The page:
A knight freshly returned from the crusades challenges Death to a game of chess with the life of he and his entourage as the stakes, hoping to buy time to discover the meaning behind life and what follows.
The reputation of a film like The Seventh Seal most certainly precedes it; consistently voted as one of the greatest films ever made, it was far from what I was expecting. It is a modern day Memento Mori and the collection of disparate medieval characters offering their own perspectives on life coloured with broad strokes of bawdy humour reminded me a lot of Chaucer’s The Canterbury Tales and each obviously represents a different perspective on life and death and how we approach them. Rather than a story driven narrative, the film is more a deeply personal window onto Bergman’s own angst and catharsis on the subject and doesn’t even really invite the audience to muse on the subject themselves; in this way it is very much an artistic piece rather than pure entertainment. This is echoed in the quite astonishing visuals as the film features what must be amongst the very best cinematography I’ve ever seen; there are an amazing number of striking images, especially the death of Raval which Bergman himself claimed was sheer coincidence.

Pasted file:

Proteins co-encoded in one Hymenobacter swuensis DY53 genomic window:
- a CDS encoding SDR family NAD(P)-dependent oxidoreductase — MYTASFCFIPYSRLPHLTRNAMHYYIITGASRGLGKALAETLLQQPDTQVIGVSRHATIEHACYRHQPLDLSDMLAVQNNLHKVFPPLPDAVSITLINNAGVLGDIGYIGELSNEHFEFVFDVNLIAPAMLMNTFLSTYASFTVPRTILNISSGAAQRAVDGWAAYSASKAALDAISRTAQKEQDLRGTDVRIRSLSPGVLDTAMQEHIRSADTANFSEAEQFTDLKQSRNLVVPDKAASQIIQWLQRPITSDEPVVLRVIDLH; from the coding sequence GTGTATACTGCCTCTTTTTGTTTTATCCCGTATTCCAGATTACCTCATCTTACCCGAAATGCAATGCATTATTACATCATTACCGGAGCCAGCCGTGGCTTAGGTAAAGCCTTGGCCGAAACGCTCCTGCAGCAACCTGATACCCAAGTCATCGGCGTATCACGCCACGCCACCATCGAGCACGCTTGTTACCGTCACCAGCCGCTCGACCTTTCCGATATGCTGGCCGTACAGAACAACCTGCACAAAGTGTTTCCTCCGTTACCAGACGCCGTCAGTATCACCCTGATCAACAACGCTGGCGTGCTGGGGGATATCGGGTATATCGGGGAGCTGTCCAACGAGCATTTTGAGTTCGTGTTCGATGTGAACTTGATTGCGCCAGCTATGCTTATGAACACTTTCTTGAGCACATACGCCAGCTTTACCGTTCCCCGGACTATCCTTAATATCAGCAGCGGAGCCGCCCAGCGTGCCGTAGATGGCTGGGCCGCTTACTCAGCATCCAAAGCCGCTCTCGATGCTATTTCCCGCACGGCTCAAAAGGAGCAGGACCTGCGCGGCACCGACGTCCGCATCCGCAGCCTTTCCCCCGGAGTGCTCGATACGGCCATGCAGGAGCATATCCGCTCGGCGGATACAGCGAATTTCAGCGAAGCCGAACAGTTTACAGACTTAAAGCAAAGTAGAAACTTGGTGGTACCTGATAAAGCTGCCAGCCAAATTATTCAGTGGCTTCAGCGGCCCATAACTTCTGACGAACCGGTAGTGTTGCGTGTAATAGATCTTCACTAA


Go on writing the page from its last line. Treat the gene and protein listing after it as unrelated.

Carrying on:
The lack of “plot” per se may disappoint some but as a deeply lyrical work of cinematic art, The Seventh Seal demands to be seen by anyone who claims to be a film lover.